The previous owners of the house had satellite television and the accompanying coaxial cables coming out of the wall. We don't pay for the service (and took the satellite off the side of the house) so now the wires are both unnecessary and an eyesore, especially in the guest room where we're unlikely to ever even have a TV (we only have one, it's in the living room).
So Eric jammed that sucker back into the wall (it's not hooked up to anything and is low-voltage anyway) and I went to dig through my stash of covers to see if I had a blank. I did, but I couldn't just screw it into the wall all plain white, could I? Sure I could. And normally I would, but I've been admiring fairy doors even more now that we have this forest for a yard so I made a fairy door out of it instead. Go figure.
And here's how:
It seemed like a no-brainer to stick with the recipe from the faux bois shower curtain rod, so I used the same materials and basic method only I masked off parts for the cover in order work the glaze in different directions and have defined edges to accomplish a rough approximation of a panel door.
After I sanded and primed the plastic, I masked off the "panels" and "stiles" leaving the "rails" exposed.
I then applied the glaze with a small chip brush to the exposed areas, then manipulated it with a larger chip brush to give it an approximation of wood grain. When that was dry I removed the tape to expose what would become the "stiles" of the door. Now, a door wouldn't normally have mitered corners, but the plate's shape dictated miters.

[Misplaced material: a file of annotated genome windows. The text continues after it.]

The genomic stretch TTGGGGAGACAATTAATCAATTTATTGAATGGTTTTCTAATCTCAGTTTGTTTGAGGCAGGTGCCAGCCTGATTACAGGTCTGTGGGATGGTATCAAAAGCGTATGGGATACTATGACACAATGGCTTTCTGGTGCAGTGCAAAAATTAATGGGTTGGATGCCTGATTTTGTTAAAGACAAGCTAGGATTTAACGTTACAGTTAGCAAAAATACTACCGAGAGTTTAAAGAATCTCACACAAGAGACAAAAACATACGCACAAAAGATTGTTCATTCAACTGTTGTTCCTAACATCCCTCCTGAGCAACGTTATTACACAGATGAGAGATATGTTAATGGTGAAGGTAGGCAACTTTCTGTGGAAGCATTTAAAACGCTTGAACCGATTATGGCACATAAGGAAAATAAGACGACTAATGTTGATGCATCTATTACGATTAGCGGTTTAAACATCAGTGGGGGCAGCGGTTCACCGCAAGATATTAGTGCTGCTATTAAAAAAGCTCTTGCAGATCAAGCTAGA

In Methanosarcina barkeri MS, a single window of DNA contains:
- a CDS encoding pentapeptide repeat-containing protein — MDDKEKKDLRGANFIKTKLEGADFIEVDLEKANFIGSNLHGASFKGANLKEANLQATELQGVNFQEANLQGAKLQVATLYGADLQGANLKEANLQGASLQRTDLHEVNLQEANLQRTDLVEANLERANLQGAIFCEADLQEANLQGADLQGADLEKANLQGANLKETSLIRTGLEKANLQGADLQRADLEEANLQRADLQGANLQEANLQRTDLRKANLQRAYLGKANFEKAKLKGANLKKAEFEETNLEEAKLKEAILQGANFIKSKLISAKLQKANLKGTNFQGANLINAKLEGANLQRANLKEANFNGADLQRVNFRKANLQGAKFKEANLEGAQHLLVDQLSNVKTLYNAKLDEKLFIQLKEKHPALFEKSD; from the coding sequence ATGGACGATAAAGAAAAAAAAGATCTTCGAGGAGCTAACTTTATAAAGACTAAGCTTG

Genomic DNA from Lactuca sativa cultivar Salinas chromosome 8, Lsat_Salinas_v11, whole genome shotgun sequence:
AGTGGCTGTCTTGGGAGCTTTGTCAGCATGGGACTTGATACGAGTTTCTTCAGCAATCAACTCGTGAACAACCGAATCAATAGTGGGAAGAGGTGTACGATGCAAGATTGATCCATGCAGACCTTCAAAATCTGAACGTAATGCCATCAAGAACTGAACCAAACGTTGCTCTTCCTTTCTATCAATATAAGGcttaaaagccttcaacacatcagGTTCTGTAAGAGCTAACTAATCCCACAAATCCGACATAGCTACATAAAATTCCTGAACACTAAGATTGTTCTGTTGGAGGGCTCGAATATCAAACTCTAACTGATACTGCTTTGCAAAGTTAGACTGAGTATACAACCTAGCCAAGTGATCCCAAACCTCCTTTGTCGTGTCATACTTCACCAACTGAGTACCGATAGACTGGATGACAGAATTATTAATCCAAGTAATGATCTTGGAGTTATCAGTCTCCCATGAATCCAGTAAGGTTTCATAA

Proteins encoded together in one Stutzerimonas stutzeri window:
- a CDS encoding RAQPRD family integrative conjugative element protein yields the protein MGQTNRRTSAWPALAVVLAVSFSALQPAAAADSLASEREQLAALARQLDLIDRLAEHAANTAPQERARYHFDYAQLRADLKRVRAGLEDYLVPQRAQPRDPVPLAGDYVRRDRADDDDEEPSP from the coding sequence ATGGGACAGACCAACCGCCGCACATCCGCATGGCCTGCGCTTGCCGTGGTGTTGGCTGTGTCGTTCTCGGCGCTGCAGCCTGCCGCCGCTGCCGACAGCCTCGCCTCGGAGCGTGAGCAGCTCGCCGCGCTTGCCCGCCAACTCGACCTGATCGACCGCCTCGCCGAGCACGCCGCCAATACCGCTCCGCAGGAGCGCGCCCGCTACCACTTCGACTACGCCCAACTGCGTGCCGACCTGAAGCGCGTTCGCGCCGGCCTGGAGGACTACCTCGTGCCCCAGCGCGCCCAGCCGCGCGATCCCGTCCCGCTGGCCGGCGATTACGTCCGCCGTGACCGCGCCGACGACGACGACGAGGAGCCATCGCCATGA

You can see there was a little bleeding of glaze under the tape, but it is so minor as to not be noticeable when finished. And it's a fairy door.
Next, I applied the glaze to the "stiles" using the same method as the last step, but making the "grain" run vertically.
When the glaze was dry, I pulled the tape from the "panels". Again, more bleeding and again it doesn't' matter.
If this were a serious project, I would have made sure all he glaze was really dry and then masked over the previously completed parts for the next step. As this is a folly, I just went right ahead and glazed the "panels" and then used a paper towel and a light touch to wipe any fresh glaze off the previously glazed areas. Then while the glaze was still open, I used a small artists paint brush, a light touch, and a steady hand to remove even more glaze from two, contiguous sides of each panel (an L shape).
After that was dry, I used the same artists brush to add a light layer of glaze to the other two sides of the panel, adding a fake shadow.
Of course, I'd given the screws the whole treatment, as well. And I gave the whole shebang two (2) coats of a flat varnish to dull it down and protect it a little.
Once everything was dry, I glued a bead on for a door knob. Of course, only fairies can open the door and they are known for their light touch, so hopefully glue will be enough.